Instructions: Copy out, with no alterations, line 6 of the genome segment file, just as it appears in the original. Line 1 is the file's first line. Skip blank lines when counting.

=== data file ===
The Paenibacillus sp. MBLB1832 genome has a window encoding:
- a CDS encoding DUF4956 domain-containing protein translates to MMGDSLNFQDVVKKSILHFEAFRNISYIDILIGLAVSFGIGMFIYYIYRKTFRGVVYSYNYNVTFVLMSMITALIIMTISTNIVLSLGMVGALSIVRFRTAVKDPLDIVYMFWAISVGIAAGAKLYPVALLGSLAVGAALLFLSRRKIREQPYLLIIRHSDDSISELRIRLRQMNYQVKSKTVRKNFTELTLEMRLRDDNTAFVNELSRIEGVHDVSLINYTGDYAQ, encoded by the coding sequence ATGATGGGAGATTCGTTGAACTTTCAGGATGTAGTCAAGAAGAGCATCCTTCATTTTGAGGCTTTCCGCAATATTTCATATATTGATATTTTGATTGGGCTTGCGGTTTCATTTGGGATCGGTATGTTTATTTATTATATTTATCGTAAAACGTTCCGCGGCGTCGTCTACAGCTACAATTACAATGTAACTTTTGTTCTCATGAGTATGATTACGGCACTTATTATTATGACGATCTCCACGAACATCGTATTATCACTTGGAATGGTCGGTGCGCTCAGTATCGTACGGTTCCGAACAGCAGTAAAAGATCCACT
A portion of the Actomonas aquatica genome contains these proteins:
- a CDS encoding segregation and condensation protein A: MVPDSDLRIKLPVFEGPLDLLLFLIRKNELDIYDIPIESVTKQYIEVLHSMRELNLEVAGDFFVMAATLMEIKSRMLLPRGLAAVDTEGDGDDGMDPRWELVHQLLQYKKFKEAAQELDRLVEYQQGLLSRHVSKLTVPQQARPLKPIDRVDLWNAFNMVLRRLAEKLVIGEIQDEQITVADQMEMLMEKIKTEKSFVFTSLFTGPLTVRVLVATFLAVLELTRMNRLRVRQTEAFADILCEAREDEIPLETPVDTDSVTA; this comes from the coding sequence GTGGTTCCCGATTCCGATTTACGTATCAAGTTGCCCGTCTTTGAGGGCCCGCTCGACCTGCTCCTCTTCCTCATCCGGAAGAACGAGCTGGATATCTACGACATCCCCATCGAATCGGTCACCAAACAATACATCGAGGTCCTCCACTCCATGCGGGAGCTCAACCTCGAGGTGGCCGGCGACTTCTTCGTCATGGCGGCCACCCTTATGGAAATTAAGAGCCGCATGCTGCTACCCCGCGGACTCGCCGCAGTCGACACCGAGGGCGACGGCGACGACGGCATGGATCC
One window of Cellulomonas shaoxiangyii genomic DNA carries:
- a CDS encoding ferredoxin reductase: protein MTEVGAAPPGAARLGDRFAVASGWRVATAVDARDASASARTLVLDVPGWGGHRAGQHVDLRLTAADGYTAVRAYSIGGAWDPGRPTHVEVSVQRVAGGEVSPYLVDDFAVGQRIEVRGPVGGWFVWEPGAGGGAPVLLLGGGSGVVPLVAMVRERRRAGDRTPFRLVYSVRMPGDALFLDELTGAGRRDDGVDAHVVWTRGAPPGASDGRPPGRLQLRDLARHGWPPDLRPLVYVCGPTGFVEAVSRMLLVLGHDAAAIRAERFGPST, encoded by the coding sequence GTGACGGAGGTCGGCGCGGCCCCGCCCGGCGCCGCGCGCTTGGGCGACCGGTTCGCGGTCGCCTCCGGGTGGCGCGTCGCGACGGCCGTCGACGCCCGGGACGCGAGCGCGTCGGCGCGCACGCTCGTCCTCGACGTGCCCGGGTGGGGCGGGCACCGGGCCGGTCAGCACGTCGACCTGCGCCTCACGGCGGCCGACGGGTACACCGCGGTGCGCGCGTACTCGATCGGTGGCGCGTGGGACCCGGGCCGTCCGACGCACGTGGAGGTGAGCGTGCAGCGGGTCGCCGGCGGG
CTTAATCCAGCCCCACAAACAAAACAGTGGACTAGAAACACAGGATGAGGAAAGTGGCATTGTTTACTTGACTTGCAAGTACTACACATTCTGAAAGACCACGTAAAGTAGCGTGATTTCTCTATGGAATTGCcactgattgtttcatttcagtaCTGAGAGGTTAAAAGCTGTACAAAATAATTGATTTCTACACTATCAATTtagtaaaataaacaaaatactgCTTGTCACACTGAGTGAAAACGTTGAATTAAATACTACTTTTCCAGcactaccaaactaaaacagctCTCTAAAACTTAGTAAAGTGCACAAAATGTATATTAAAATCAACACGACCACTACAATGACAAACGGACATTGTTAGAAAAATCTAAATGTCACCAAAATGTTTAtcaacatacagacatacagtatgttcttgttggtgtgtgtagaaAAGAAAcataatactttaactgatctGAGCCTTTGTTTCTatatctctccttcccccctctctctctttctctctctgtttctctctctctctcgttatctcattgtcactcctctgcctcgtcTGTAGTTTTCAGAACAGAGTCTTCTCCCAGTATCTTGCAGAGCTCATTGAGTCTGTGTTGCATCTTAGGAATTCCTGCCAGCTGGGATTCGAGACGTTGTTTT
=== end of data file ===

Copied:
- a CDS encoding ferredoxin reductase: protein MTEVGAAPPGAARLGDRFAVASGWRVATAVDARDASASARTLVLDVPGWGGHRAGQHVDLRLTAADGYTAVRAYSIGGAWDPGRPTHVEVSVQRVAGGEVSPYLVDDFAVGQRIEVRGPVGGWFVWEPGAGGGAPVLLLGGGSGVVPLVAMVRERRRAGDRTPFRLVYSVRMPGDALFLDELTGAGRRDDGVDAHVVWTRGAPPGASDGRPPGRLQLRDLARHGWPPDLRPLVYVCGPTGFVEAVSRMLLVLGHDAAAIRAERFGPST, encoded by the coding sequence GTGACGGAGGTCGGCGCGGCCCCGCCCGGCGCCGCGCGCTTGGGCGACCGGTTCGCGGTCGCCTCCGGGTGGCGCGTCGCGACGGCCGTCGACGCCCGGGACGCGAGCGCGTCGGCGCGCACGCTCGTCCTCGACGTGCCCGGGTGGGGCGGGCACCGGGCCGGTCAGCACGTCGACCTGCGCCTCACGGCGGCCGACGGGTACACCGCGGTGCGCGCGTACTCGATCGGTGGCGCGTGGGACCCGGGCCGTCCGACGCACGTGGAGGTGAGCGTGCAGCGGGTCGCCGGCGGG